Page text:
Using Biomonitoring Equivalents to interpret human biomonitoring data in a public health risk context

Hays, Sean M. and Aylward, Lesa L. (2009) Using Biomonitoring Equivalents to interpret human biomonitoring data in a public health risk context. Journal of Applied Toxicology, 29 4: 275-288. doi:10.1002/jat.1410


Author Hays, Sean M.
Aylward, Lesa L.
Title Using Biomonitoring Equivalents to interpret human biomonitoring data in a public health risk context
Journal name Journal of Applied Toxicology   Check publisher's open access policy
ISSN 0260-437X
1099-1263
Publication date 2009-05
Year available 2008
Sub-type Critical review of research, literature review, critical commentary
DOI 10.1002/jat.1410
Open Access Status Not yet assessed
Volume 29
Issue 4
Start page 275
End page 288
Total pages 14
Place of publication Chichester, West Sussex, United Kingdom
Publisher John Wiley & Sons
Language eng
Abstract Increasingly sensitive analytical tools allow measurement of trace concentrations of chemicals in human biological media in persons from the general population. Such data are being generated by biomonitoring programs conducted by the US Centers for Disease Control and other researchers. However, few screening tools are available for interpretation of such data in a health risk assessment context. This review describes the concept and implementation of Biomonitoring Equivalents (BEs), estimates of the concentration of a chemical or metabolite in a biological medium that is consistent with an existing exposure guidance value such as a tolerable daily intake or reference dose. The BE approach integrates available pharmacokinetic data to convert an existing exposure guidance value into an equivalent concentration in a biological medium. Key concepts regarding the derivation and communication of BE values resulting from an expert workshop held in 2007 are summarized. BE derivations for four case study chemicals (toluene, 2,4-dichlorophenoxyacetic acid, cadmium and acrylamide) are presented, and the interpretation of biomonitoring data for these chemicals is presented using the BE values. These case studies demonstrate that a range of pharmacokinetic data and approaches can be used to derive BE values; fully developed physiologically based pharmacokinetic models, while useful, are not required. The resulting screening level evaluation can be used to classify these compounds into relative categories of low, medium and high priority for risk assessment follow-up. Future challenges related to the derivation and use of BE values as tools in risk management are discussed.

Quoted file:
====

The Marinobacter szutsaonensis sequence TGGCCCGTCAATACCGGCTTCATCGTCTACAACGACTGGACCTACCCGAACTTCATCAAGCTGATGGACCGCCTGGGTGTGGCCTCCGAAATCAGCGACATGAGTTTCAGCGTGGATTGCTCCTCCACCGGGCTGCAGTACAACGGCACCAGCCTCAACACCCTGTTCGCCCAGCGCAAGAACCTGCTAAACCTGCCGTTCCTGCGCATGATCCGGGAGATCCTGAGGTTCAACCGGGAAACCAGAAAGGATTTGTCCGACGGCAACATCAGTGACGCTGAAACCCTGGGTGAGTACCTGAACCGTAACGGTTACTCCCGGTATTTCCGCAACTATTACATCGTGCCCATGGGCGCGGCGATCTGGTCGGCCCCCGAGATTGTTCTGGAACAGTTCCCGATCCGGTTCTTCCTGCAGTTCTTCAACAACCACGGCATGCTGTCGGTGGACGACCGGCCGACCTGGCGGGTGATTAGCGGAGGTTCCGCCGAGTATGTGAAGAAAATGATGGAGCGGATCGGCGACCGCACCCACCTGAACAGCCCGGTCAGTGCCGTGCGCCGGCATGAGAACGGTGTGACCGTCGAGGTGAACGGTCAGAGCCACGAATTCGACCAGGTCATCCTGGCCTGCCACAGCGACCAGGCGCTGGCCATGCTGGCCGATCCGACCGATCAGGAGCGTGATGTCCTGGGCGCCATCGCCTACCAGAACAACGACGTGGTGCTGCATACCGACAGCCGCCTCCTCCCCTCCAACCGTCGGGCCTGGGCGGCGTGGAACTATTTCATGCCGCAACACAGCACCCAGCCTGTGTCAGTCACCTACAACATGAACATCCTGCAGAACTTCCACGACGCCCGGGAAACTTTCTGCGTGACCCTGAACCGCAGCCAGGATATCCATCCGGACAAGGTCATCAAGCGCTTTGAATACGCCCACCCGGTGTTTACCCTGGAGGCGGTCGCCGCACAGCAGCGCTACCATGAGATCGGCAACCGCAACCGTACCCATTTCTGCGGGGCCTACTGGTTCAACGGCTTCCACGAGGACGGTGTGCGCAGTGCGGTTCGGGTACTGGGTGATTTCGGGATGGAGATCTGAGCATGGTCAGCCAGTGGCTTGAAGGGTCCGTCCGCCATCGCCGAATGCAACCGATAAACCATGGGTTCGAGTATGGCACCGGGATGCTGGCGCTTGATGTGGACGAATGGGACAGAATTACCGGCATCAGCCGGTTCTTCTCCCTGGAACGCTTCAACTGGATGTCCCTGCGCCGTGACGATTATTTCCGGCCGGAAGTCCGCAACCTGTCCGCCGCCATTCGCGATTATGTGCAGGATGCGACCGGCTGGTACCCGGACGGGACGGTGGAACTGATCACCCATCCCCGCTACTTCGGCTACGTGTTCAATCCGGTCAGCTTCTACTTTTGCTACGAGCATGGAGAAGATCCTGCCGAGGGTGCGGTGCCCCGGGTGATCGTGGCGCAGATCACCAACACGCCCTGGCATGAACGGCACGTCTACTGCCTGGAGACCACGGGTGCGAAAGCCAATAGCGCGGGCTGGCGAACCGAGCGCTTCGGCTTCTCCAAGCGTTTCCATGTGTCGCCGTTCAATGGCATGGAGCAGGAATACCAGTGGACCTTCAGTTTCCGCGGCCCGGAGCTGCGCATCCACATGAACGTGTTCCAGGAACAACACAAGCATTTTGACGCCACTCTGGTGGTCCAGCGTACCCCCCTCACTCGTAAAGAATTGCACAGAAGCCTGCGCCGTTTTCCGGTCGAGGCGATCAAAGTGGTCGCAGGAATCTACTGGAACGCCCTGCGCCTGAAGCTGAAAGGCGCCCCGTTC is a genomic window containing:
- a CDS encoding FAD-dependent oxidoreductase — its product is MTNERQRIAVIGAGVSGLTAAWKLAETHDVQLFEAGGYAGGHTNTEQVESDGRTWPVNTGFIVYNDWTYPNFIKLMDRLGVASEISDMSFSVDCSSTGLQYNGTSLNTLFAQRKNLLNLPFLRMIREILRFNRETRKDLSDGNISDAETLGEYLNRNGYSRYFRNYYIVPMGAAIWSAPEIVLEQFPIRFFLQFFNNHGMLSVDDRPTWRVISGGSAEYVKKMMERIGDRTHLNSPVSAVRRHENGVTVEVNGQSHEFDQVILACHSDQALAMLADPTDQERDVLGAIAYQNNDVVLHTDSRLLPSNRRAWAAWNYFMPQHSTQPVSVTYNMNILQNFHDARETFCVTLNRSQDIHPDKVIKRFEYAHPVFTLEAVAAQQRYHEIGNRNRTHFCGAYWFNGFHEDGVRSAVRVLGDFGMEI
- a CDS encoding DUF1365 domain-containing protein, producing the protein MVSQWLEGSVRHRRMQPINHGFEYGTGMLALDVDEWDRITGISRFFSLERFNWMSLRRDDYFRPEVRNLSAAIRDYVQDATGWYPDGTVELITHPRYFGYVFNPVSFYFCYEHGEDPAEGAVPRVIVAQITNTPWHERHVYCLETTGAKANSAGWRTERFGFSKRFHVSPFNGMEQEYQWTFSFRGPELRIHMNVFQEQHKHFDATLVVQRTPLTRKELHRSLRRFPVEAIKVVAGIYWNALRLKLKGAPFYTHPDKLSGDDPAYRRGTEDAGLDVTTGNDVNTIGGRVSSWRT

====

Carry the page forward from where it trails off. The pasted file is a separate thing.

Keyword Biomonitoring
Biomonitoring equivalents
Pharmacokinetics
Risk assessment
Screening
Q-Index Code C1
Q-Index Status Provisional Code
Institutional Status Non-UQ

Document type: Journal Article
Sub-type: Critical review of research, literature review, critical commentary
Collection: National Research Centre for Environmental Toxicology Publications
 
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